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NASA's laser-linked spacecraft hunts for moon dust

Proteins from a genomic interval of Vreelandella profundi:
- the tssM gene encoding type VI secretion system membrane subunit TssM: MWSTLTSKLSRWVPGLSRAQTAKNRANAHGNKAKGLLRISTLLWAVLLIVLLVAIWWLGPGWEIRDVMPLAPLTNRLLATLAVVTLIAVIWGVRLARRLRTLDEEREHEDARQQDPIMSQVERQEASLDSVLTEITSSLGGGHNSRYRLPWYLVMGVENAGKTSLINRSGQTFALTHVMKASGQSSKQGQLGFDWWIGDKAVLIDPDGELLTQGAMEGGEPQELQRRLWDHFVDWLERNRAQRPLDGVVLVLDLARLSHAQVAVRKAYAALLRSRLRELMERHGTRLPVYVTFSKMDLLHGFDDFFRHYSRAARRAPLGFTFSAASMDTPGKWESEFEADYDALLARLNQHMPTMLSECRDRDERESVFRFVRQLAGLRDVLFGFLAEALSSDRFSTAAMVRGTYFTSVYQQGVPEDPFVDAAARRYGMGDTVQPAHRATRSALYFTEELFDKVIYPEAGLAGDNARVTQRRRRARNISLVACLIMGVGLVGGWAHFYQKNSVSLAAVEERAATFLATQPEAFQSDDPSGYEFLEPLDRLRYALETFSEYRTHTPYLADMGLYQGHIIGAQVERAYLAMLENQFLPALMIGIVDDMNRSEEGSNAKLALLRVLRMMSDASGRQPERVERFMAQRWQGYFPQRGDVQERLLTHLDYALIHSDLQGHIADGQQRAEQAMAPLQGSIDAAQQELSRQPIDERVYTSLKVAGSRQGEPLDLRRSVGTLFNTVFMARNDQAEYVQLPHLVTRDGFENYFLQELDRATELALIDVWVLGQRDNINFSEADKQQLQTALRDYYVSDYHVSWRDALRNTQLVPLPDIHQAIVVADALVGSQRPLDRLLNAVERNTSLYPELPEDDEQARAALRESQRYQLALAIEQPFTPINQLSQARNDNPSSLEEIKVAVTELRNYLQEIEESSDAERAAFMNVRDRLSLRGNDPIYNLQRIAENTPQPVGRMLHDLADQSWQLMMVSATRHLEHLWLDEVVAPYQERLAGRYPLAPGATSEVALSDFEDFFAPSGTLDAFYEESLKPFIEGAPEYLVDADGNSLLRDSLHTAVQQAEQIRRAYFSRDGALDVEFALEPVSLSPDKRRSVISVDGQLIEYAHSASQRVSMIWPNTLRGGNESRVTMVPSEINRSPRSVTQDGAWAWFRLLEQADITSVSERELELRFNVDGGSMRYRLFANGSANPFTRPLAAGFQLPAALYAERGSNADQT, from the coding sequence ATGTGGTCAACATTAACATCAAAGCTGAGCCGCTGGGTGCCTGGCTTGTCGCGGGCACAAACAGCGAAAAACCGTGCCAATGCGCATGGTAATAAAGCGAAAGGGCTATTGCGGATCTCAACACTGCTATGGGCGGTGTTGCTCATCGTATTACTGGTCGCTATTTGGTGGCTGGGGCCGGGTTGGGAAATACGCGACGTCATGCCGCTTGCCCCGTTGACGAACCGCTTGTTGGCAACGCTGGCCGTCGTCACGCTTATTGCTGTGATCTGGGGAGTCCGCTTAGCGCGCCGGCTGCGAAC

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NASA has launched a new robotic mission to the moon. LADEE is to study exosphere, the thin volume of gas and dust particles surrounding the satellite. It is also equipped with an experimental high-bandwidth laser communication device to deliver the data. The orbiter lifted off from the Mid-Atlantic Regional Spaceport at Virginia coast on late Friday on a Minotaur V rocket, which made its debut flight in lifting its payload from the gravity well. The site was chosen because three of the rocket's five stages came from a refurbished intercontinental ballistic missile, and an international treaty with Russia limits the number of sites that are allowed to launch ICBMs. The $280 million Lunar Atmosphere and Dust Environment Explorer mission is to last for at least 100 days. The probe is expected to take a month to travel to the moon and will orbit over its equator at a low altitude of about 50 km. It will take another month to test its systems before the spacecraft begins measurements.

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